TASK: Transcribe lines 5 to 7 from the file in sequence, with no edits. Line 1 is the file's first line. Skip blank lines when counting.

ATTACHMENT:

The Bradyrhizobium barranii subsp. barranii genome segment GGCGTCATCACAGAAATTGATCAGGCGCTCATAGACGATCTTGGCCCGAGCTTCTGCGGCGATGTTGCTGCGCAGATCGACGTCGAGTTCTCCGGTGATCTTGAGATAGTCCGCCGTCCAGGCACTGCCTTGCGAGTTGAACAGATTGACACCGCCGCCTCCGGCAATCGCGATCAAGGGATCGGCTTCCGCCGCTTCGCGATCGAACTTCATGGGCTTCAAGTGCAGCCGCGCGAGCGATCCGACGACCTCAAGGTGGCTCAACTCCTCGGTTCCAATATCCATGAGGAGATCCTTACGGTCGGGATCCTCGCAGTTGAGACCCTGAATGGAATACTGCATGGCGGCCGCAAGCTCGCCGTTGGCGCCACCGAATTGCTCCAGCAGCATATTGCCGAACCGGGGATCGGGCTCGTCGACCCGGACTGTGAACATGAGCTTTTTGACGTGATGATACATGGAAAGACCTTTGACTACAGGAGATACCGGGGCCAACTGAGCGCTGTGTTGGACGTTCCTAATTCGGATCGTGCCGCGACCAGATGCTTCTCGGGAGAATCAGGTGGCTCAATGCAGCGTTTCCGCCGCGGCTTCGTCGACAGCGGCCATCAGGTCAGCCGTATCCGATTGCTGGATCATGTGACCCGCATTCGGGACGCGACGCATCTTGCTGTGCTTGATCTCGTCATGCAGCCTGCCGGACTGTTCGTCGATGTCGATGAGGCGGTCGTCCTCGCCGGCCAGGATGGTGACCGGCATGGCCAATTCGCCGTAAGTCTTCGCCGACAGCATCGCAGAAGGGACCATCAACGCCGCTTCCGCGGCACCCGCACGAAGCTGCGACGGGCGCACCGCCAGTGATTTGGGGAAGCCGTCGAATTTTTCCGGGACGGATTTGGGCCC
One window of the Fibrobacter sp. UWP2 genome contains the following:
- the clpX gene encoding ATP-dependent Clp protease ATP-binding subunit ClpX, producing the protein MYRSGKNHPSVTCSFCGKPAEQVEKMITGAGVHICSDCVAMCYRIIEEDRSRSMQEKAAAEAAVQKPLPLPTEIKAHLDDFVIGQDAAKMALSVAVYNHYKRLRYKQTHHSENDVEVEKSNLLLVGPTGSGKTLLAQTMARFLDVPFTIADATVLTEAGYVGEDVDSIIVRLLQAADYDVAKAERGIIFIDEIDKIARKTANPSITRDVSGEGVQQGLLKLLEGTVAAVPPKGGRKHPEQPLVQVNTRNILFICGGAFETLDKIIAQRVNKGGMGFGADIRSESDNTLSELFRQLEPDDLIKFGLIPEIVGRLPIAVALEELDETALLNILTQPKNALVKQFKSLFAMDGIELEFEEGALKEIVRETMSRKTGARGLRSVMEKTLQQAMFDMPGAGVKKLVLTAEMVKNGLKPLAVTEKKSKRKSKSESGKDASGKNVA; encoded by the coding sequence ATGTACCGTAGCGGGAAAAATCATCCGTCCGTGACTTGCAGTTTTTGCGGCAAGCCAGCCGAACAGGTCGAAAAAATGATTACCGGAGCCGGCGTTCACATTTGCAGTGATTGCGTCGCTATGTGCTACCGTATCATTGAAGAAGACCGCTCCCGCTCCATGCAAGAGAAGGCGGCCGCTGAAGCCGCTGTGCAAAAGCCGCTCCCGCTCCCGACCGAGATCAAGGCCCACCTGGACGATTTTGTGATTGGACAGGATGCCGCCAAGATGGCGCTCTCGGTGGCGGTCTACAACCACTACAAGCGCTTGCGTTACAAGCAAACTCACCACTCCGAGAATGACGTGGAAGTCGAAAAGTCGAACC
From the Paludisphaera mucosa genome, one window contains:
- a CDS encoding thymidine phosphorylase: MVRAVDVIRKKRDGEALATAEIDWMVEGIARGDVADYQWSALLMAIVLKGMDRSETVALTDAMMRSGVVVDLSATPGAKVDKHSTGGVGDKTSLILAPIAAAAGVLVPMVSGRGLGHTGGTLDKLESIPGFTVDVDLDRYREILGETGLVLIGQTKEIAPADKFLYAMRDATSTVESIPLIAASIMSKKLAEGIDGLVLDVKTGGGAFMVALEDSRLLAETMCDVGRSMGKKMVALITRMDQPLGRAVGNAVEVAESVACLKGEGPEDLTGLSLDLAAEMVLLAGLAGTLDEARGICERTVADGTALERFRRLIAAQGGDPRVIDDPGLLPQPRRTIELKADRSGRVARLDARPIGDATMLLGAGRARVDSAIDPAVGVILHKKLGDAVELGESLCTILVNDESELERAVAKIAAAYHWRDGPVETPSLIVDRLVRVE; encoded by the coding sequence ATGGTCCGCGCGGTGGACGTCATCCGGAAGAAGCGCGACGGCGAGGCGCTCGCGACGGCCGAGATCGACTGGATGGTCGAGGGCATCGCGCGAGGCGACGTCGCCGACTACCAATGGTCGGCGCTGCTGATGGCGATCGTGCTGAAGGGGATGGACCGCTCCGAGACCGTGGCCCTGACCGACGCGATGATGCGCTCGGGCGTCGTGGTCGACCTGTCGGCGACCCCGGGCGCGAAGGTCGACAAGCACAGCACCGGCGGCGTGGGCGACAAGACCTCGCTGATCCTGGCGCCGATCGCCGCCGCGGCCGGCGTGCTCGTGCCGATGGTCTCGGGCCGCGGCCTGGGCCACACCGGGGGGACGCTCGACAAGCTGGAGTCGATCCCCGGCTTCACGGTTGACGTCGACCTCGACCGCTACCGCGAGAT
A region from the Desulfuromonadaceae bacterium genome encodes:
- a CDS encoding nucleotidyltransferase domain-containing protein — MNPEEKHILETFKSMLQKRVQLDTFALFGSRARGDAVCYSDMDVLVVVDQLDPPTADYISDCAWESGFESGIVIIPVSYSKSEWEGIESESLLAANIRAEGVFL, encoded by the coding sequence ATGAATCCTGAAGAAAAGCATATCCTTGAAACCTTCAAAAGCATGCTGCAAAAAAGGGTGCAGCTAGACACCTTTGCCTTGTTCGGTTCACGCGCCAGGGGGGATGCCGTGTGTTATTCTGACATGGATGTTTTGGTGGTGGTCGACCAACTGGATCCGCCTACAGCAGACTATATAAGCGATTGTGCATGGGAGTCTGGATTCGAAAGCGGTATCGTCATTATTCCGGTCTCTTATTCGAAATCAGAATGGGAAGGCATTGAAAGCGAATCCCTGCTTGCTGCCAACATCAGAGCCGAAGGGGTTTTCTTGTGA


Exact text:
- a CDS encoding thymidine phosphorylase: MVRAVDVIRKKRDGEALATAEIDWMVEGIARGDVADYQWSALLMAIVLKGMDRSETVALTDAMMRSGVVVDLSATPGAKVDKHSTGGVGDKTSLILAPIAAAAGVLVPMVSGRGLGHTGGTLDKLESIPGFTVDVDLDRYREILGETGLVLIGQTKEIAPADKFLYAMRDATSTVESIPLIAASIMSKKLAEGIDGLVLDVKTGGGAFMVALEDSRLLAETMCDVGRSMGKKMVALITRMDQPLGRAVGNAVEVAESVACLKGEGPEDLTGLSLDLAAEMVLLAGLAGTLDEARGICERTVADGTALERFRRLIAAQGGDPRVIDDPGLLPQPRRTIELKADRSGRVARLDARPIGDATMLLGAGRARVDSAIDPAVGVILHKKLGDAVELGESLCTILVNDESELERAVAKIAAAYHWRDGPVETPSLIVDRLVRVE; encoded by the coding sequence ATGGTCCGCGCGGTGGACGTCATCCGGAAGAAGCGCGACGGCGAGGCGCTCGCGACGGCCGAGATCGACTGGATGGTCGAGGGCATCGCGCGAGGCGACGTCGCCGACTACCAATGGTCGGCGCTGCTGATGGCGATCGTGCTGAAGGGGATGGACCGCTCCGAGACCGTGGCCCTGACCGACGCGATGATGCGCTCGGGCGTCGTGGTCGACCTGTCGGCGACCCCGGGCGCGAAGGTCGACAAGCACAGCACCGGCGGCGTGGGCGACAAGACCTCGCTGATCCTGGCGCCGATCGCCGCCGCGGCCGGCGTGCTCGTGCCGATGGTCTCGGGCCGCGGCCTGGGCCACACCGGGGGGACGCTCGACAAGCTGGAGTCGATCCCCGGCTTCACGGTTGACGTCGACCTCGACCGCTACCGCGAGAT
A region from the Desulfuromonadaceae bacterium genome encodes:
- a CDS encoding nucleotidyltransferase domain-containing protein — MNPEEKHILETFKSMLQKRVQLDTFALFGSRARGDAVCYSDMDVLVVVDQLDPPTADYISDCAWESGFESGIVIIPVSYSKSEWEGIESESLLAANIRAEGVFL, encoded by the coding sequence ATGAATCCTGAAGAAAAGCATATCCTTGAAACCTTCAAAAGCATGCTGCAAAAAAGGGTGCAGCTAGACACCTTTGCCTTGTTCGGTTCACGCGCCAGGGGGGATGCCGTGTGTTATTCTGACATGGATGTTTTGGTGGTGGTCGACCAACTGGATCCGCCTACAGCAGACTATATAAGCGATTGTGCATGGGAGTCTGGATTCGAAAGCGGTATCGTCATTATTCCGGTCTCTTATTCGAAATCAGAATGGGAAGGCATTGAAAGCGAATCCCTGCTTGCTGCCAACATCAGAGCCGAAGGGGTTTTCTTGTGA